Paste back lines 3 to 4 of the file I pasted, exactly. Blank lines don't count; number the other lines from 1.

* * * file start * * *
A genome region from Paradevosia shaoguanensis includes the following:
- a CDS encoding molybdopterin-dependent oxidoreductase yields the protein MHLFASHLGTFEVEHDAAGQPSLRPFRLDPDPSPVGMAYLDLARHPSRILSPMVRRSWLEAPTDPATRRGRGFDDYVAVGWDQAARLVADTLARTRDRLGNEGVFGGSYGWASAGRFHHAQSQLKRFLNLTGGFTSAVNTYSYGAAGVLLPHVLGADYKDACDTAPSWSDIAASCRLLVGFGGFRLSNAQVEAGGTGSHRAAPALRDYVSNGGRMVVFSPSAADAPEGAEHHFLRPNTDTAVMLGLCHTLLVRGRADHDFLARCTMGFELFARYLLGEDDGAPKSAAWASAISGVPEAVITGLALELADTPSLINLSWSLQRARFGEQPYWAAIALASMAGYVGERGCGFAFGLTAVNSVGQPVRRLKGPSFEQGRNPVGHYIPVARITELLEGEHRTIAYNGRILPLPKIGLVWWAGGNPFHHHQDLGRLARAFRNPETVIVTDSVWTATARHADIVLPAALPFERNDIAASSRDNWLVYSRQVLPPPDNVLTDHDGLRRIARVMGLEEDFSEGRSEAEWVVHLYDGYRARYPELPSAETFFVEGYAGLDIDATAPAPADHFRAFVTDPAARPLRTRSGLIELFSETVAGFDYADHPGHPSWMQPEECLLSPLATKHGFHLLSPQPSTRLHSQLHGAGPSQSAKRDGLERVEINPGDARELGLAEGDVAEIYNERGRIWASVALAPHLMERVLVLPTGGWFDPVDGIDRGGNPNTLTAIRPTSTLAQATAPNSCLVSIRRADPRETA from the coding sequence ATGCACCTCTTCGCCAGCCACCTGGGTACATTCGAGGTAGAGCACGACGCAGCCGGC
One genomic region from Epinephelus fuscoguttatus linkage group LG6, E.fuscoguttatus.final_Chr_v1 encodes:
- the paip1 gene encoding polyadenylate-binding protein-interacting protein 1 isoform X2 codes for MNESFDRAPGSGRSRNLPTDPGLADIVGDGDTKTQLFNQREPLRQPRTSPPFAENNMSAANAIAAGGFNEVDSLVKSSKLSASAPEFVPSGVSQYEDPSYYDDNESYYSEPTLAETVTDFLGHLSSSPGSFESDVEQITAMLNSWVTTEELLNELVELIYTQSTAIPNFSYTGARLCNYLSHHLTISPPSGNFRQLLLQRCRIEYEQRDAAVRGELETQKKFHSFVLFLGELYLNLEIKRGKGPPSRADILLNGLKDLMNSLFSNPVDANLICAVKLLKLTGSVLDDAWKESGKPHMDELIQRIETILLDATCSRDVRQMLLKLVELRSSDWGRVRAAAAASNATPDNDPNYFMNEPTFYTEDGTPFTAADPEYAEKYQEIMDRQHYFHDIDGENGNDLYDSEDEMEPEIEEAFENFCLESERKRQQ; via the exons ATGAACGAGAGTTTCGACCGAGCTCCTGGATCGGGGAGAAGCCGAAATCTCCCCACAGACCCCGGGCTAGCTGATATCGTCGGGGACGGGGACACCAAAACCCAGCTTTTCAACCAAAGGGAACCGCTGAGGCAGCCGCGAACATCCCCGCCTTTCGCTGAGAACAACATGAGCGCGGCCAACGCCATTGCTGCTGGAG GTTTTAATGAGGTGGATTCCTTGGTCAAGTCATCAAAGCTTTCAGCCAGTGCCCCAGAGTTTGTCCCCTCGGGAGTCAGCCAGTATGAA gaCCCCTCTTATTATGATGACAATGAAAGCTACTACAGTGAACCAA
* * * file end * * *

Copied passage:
One genomic region from Epinephelus fuscoguttatus linkage group LG6, E.fuscoguttatus.final_Chr_v1 encodes:
- the paip1 gene encoding polyadenylate-binding protein-interacting protein 1 isoform X2 codes for MNESFDRAPGSGRSRNLPTDPGLADIVGDGDTKTQLFNQREPLRQPRTSPPFAENNMSAANAIAAGGFNEVDSLVKSSKLSASAPEFVPSGVSQYEDPSYYDDNESYYSEPTLAETVTDFLGHLSSSPGSFESDVEQITAMLNSWVTTEELLNELVELIYTQSTAIPNFSYTGARLCNYLSHHLTISPPSGNFRQLLLQRCRIEYEQRDAAVRGELETQKKFHSFVLFLGELYLNLEIKRGKGPPSRADILLNGLKDLMNSLFSNPVDANLICAVKLLKLTGSVLDDAWKESGKPHMDELIQRIETILLDATCSRDVRQMLLKLVELRSSDWGRVRAAAAASNATPDNDPNYFMNEPTFYTEDGTPFTAADPEYAEKYQEIMDRQHYFHDIDGENGNDLYDSEDEMEPEIEEAFENFCLESERKRQQ; via the exons ATGAACGAGAGTTTCGACCGAGCTCCTGGATCGGGGAGAAGCCGAAATCTCCCCACAGACCCCGGGCTAGCTGATATCGTCGGGGACGGGGACACCAAAACCCAGCTTTTCAACCAAAGGGAACCGCTGAGGCAGCCGCGAACATCCCCGCCTTTCGCTGAGAACAACATGAGCGCGGCCAACGCCATTGCTGCTGGAG GTTTTAATGAGGTGGATTCCTTGGTCAAGTCATCAAAGCTTTCAGCCAGTGCCCCAGAGTTTGTCCCCTCGGGAGTCAGCCAGTATGAA gaCCCCTCTTATTATGATGACAATGAAAGCTACTACAGTGAACCAA